How This Artist's Intentionally Cliche Self-Portrait Was Spread Across the Internet

A crummy stock-style photo ended up on hundreds of websites

Artist David Horvitz has managed to get his self-portrait published on hundreds of websites all around the world. But, there's nothing exceptional about the image; in fact, it is intentionally and definitively mundane.

For a project called "Mood Disorder," he studied the cliches of stock imagery under search terms including depression and sadness. Despite the efforts of select agencies (see: Getty's Lean In collection), he found the dismal landscape of stock photography is still littered with stereotypes and cliche visual tropes. Successfully picturing depression, among other intangible themes, is difficult even for the most talented photographers, and tends to be where you find the real bottom-of-the-barrel stock. Horvitz adopted some of the most common elements culled from his queries—black clothing, hands gripping head, tumultuous waves—and applied them to a hokey self-portrait he shot on a beach one morning in New York City.

In 2012, Horowitz uploaded the high resolution image to Wikipedia under a Creative Commons Attribution license with the username "Speacialtoyoutoyou." Ever since the image has been republished by numerous health blogs, as well as websites about bankruptcy and job satisfaction, for the most part uncredited. Horvitz has made a set of 57 prints of these websites where the image was used (an edition of 10) and will be publishing them in a book this fall, according to Dis Magazine.

Why did the image go viral? One could say that it is because the artist ceded his copyright and so many bloggers who had the practical problem of illustrating their pages used it because it was legal. On the other hand, hardly if anyone attributed the image, as the license required. After all, despite all self-righteous yammering about what some 65-year-old is up to at Gagosian Gallery, a key facet of the the culture from which those websites emerge has been the systematic disregard of traditional image rights. Bloggers didn’t appropriate nuanced images because they didn’t want them. They need socially-constructed visual shorthand for mental illness, demonstrating not only an unwillingness to see these themes beyond the cliche, but more disturbingly, a reluctance to look for new ways of thinking about them.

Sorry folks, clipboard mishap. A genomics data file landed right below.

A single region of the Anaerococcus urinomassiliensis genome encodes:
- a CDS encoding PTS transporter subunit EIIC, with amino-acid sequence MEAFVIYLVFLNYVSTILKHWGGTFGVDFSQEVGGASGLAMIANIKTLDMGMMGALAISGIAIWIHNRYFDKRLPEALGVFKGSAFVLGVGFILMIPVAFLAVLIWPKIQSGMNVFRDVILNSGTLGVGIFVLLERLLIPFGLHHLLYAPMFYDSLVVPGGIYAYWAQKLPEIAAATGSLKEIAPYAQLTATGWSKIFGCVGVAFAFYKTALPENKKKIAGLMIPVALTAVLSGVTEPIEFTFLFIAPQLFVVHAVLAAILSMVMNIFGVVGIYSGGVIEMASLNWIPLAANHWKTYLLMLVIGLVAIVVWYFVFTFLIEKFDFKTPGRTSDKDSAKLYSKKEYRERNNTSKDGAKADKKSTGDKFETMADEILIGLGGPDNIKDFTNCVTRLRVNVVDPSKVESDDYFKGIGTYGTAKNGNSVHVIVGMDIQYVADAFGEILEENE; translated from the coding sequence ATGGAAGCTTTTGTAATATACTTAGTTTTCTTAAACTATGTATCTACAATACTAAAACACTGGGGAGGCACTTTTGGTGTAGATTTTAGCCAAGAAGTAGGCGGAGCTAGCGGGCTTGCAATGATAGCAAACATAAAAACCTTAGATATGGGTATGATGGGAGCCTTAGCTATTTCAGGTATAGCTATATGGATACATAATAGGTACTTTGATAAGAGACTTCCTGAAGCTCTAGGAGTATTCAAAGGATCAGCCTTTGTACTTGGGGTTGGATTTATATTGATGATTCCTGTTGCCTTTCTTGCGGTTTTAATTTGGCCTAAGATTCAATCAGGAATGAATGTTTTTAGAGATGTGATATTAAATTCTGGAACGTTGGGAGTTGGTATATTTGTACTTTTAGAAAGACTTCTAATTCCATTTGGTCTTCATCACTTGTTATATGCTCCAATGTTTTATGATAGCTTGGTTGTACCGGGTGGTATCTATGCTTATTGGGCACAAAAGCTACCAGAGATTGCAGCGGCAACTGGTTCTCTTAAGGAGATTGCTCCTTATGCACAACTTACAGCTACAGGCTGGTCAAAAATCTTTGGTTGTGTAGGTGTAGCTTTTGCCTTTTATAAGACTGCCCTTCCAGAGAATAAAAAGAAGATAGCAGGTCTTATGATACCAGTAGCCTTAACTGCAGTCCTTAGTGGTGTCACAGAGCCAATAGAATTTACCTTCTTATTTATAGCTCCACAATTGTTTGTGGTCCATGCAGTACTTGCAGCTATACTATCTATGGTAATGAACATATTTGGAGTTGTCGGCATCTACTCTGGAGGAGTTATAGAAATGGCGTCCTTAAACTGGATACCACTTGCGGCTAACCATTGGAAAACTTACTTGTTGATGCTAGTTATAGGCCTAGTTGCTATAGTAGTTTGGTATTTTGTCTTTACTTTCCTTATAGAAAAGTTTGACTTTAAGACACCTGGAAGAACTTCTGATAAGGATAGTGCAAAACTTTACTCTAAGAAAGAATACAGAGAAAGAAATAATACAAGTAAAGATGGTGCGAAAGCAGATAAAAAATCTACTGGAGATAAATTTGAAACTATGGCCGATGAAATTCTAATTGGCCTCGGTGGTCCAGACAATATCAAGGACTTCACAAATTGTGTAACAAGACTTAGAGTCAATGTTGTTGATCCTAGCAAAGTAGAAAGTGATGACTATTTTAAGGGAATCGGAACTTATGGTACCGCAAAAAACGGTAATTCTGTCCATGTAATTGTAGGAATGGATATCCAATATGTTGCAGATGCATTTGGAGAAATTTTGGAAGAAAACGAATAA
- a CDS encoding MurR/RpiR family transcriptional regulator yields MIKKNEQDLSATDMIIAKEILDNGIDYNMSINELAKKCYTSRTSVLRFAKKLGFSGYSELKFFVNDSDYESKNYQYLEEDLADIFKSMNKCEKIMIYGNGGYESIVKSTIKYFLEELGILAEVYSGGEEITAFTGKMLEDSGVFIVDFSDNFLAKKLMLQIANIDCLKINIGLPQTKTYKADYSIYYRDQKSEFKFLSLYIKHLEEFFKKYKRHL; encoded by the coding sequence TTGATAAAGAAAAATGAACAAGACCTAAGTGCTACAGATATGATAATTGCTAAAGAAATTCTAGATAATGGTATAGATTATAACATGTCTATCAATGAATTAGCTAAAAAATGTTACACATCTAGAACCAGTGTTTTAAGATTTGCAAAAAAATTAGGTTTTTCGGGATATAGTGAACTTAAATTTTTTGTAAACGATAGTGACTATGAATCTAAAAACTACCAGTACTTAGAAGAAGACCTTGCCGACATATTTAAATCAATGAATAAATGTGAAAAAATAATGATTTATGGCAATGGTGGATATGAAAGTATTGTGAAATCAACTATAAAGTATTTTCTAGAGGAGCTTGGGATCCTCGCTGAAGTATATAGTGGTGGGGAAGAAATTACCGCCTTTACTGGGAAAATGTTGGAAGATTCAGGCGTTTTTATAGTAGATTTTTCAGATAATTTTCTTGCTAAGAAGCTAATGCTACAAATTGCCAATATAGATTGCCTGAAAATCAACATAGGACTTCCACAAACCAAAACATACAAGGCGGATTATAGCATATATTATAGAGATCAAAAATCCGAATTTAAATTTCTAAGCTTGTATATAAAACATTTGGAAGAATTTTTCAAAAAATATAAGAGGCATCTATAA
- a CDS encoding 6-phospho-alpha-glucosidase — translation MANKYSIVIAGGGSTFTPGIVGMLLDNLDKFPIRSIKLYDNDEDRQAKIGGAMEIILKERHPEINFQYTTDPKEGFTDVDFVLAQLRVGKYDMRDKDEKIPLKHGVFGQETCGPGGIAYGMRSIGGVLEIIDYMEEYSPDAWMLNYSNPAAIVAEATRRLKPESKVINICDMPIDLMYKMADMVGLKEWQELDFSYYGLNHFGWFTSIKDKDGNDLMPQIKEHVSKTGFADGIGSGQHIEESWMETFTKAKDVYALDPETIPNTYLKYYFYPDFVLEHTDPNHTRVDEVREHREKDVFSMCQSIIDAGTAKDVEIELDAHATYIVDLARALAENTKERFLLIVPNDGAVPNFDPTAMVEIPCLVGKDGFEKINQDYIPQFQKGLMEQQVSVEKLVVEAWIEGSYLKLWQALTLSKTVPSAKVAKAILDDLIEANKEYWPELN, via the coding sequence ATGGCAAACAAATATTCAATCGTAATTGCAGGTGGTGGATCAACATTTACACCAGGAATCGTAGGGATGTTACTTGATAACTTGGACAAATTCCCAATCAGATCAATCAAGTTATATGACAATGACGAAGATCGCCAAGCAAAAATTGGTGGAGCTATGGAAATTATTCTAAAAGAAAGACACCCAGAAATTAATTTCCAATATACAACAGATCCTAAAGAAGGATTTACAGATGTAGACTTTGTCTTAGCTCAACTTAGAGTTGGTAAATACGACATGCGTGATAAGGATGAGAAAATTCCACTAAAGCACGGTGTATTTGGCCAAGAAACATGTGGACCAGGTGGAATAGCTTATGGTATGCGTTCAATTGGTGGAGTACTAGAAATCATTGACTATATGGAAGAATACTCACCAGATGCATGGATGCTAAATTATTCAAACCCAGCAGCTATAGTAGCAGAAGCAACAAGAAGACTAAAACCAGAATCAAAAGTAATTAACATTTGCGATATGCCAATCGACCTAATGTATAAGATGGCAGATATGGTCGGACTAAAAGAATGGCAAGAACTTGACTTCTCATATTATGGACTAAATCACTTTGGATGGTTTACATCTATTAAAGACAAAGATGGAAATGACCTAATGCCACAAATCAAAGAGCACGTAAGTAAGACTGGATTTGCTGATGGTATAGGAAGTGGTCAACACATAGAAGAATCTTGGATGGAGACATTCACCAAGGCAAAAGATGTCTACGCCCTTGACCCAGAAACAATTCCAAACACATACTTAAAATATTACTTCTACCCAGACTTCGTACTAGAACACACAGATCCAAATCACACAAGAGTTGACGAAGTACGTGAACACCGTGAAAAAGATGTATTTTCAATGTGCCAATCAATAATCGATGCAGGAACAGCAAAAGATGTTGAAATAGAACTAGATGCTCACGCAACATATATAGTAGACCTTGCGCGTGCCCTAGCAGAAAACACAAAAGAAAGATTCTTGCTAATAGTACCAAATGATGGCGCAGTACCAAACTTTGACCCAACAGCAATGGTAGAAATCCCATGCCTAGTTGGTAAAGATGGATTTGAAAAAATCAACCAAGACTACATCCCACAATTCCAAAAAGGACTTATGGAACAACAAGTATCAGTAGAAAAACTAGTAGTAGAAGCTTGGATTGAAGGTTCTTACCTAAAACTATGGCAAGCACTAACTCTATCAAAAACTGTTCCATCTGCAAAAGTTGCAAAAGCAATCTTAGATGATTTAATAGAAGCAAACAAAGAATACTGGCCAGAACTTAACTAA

Via:

Artist David Horvitz has managed to get his self-portrait published on hundreds of websites all around the world. But, there's nothing exceptional about the image; in fact, it is intentionally and definitively mundane.

For a project called "Mood Disorder," he studied the cliches of stock imagery under search terms including depression and sadness. Despite the efforts of select agencies (see: Getty's Lean In collection), he found the dismal landscape of stock photography is still littered with stereotypes and cliche visual tropes. Successfully picturing depression, among other intangible themes, is difficult even for the most talented photographers, and tends to be where you find the real bottom-of-the-barrel stock. Horvitz adopted some of the most common elements culled from his queries—black clothing, hands gripping head, tumultuous waves—and applied them to a hokey self-portrait he shot on a beach one morning in New York City.

In 2012, Horowitz uploaded the high resolution image to Wikipedia under a Creative Commons Attribution license with the username "Speacialtoyoutoyou." Ever since the image has been republished by numerous health blogs, as well as websites about bankruptcy and job satisfaction, for the most part uncredited. Horvitz has made a set of 57 prints of these websites where the image was used (an edition of 10) and will be publishing them in a book this fall, according to Dis Magazine.

Why did the image go viral? One could say that it is because the artist ceded his copyright and so many bloggers who had the practical problem of illustrating their pages used it because it was legal. On the other hand, hardly if anyone attributed the image, as the license required. After all, despite all self-righteous yammering about what some 65-year-old is up to at Gagosian Gallery, a key facet of the the culture from which those websites emerge has been the systematic disregard of traditional image rights. Bloggers didn’t appropriate nuanced images because they didn’t want them. They need socially-constructed visual shorthand for mental illness, demonstrating not only an unwillingness to see these themes beyond the cliche, but more disturbingly, a reluctance to look for new ways of thinking about them.

Via:

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